What do you think defines a successful trading plan? I'd venture to guess that it consists of several key elements. Some may include: properly diversifying your portfolio across asset classes, executing on trade ideas with discipline and confidence, clearly defining entry points and targets, being aware of the range of potential outcomes for any given investment.

Trading success is measured in many different ways. The fact remains that if you are buying low and selling high over an extended period of time, your financial future will be bright (provided you keep emotions out of the equation). If you can adopt even a few of these 5 tips into your daily routine, it will greatly improve your chances of long-term success. 

Remember, there is no "one size fits all" trading or investment plan. You need to find what works for you and be honest with yourself as you go through the 5 steps outlined below.

Assessing Your Strengths and Weaknesses

This is one area that many novice traders avoid or ignore because it requires a great deal of self-reflection. To properly assess your skills, you need to start by making a list of the following: what do you know? what don't you know? and finally, what are your realistic goals for the future of your trading.

When it comes to education and experience, you should have a more comprehensive list of strengths and weaknesses than you would for the average trader. If you are an active participant in online forums or chat rooms devoted to sharing information about financial markets, then that puts you a few steps ahead of most traders. Another way to get yourself ahead would be to look into funder trading accounts, which offer a simulated trading experience that allows you to get comfortable executing trades and developing your skills without putting your own capital at risk.

Use this information to your benefit and see how it can help you build a better, more robust trading plan. This will be an ongoing process so please do not expect to go to step 1 and be finished with all of this in one day.

Gathering Business Requirements

This part is tricky because it requires you to think about the goals and objectives that you want to accomplish over the next 3 months, 6 months, or 1 year. Keep in mind that these are not your trading goals per se, but rather they are for business purposes.

Answering questions like "What does my desk look like?", "Where do I see myself being 12 months from now?" will truly help you determine what it is you need to do as a trader. The answers can be very generalized or extremely specific; it does not matter as long as the goals are realistic and achievable.

Designing Flowcharts and Diagrams

The first step is to list out all of your trading activities (both buy and sell signals) and then determine where they begin and where they end. It might sound simple, but take a few minutes to do this and you will be surprised at how quickly things can get messy. Once you have the list of activities, it is time to design your trading workflow.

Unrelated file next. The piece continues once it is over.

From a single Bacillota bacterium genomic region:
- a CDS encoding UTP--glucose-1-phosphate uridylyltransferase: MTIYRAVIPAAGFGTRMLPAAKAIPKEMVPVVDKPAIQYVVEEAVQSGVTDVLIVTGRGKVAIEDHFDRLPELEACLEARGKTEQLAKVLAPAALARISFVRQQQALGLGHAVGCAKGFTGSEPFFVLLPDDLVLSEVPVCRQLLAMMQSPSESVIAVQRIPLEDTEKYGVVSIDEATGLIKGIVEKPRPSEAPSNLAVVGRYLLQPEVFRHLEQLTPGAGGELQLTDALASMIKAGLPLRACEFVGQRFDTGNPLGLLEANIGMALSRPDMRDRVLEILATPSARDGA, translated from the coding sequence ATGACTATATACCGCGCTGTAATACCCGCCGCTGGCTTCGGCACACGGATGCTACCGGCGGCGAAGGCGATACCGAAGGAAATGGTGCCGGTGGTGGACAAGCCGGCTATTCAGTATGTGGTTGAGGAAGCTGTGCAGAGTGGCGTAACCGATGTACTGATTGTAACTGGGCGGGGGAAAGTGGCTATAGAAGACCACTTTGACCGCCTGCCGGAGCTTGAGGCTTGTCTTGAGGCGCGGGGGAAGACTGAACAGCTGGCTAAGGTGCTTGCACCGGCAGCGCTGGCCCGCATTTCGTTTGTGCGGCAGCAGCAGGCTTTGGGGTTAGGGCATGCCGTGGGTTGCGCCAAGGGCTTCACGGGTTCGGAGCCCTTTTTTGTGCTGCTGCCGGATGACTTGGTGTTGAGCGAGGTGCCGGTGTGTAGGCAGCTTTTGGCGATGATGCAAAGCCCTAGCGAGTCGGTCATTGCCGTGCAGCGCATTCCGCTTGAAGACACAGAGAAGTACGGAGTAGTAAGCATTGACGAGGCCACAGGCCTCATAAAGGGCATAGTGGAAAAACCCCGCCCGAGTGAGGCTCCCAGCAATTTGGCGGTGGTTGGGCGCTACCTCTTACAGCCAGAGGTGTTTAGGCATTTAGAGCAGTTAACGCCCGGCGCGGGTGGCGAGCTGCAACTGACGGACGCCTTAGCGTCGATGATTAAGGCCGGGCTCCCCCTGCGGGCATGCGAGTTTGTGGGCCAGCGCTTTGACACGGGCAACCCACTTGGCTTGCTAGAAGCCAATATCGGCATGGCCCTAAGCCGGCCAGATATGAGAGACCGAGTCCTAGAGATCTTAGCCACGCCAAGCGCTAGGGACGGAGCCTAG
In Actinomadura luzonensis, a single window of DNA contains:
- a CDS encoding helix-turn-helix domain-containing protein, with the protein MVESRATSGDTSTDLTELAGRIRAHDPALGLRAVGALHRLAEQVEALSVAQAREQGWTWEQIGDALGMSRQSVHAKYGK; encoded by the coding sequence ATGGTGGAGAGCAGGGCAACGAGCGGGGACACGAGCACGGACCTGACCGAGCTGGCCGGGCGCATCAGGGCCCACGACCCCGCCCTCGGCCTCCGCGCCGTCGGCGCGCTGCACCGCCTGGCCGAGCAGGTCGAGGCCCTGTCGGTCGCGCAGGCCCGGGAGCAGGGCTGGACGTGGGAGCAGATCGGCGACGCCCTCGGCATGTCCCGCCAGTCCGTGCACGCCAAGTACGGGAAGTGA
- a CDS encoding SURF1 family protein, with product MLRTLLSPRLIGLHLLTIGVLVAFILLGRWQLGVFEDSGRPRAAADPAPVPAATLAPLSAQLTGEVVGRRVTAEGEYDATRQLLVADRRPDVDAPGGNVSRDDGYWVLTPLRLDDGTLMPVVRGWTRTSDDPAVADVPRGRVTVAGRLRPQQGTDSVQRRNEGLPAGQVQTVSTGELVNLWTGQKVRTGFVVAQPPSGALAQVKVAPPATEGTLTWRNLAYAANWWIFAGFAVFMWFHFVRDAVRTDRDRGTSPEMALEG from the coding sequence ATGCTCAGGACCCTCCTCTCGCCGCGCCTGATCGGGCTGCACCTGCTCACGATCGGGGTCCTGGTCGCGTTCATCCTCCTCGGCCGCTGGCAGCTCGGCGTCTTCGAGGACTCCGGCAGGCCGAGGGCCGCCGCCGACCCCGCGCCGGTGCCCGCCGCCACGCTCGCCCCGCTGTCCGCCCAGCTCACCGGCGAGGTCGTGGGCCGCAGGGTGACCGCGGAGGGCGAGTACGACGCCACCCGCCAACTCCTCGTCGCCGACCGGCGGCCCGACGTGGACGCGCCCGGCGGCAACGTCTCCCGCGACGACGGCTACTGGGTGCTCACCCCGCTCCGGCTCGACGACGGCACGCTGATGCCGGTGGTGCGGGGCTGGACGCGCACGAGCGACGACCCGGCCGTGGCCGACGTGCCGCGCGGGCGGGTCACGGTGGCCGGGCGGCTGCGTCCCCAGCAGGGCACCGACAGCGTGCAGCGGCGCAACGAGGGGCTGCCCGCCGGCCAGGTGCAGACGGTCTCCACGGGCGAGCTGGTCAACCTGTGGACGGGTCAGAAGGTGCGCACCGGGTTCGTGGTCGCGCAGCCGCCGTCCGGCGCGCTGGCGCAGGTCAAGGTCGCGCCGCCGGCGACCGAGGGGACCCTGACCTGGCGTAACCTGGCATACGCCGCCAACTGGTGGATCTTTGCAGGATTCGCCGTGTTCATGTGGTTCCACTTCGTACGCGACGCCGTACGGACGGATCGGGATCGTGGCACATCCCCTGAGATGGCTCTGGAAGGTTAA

Flowcharts will help you visualize all of your trading activities (both buy and sell signals) and where they begin and end. Once you have your workflow completed, it is time to determine when you will perform each task. Diagrams are a great way of showing when specific activities from the trading plan will take place during the trading day (i.e., the market open and market close).

Determine Your Risk Tolerance

This can be one of the most challenging questions to answer, especially if you are new to trading or investing. The key is to determine how much risk is appropriate for your personal situation and that will not change significantly over time.

If you are just starting out as a trader, ask yourself these two questions: "How much money do I have saved for trading?" and "How much risk am I willing to take in order to potentially make that money back (and then some)?". If your trading account is small and you do not want to take too much risk, then stick with low-risk / low-reward trading strategies. On the other hand, if you have a sizable amount of capital to trade with, then you should probably be looking at higher-risk / higher-reward trading strategies.

Specifying Entry Requirements

This is where things start to get interesting because this is where the rubber meets the road. Are you willing to take a one-day loss of 5% or more to earn much larger gains? If you answered "yes", then you need to be very clear about how much of a loss is too much for your trading account.

The reality is that there are no guarantees in trading which means that if you want to earn larger gains, then you will have periods where your trades lose money. If the one-day loss limit has not been clearly defined within the trading plan, then you will find yourself exiting winning trades simply because of a loss on another position. What good does that do?

Final Thoughts

Are you still wondering what’s a trading plan? We recommend you read the linked article. A trading plan can be extremely valuable to your trading business. It does not have to be complicated but it should include 5 basic components: 1) Trading goals, 2) Business requirements, 3) Workflow diagram(s), 4) Risk tolerance, and 5) Entry/exit criteria.

Once you have the five components listed above in place, you can then begin to craft your trading strategy and determine when you will enter and exit the trade. If you find yourself lacking in any of the five components, take the time to develop your plan before entering a position because it can be extremely difficult to make changes after you have market exposure.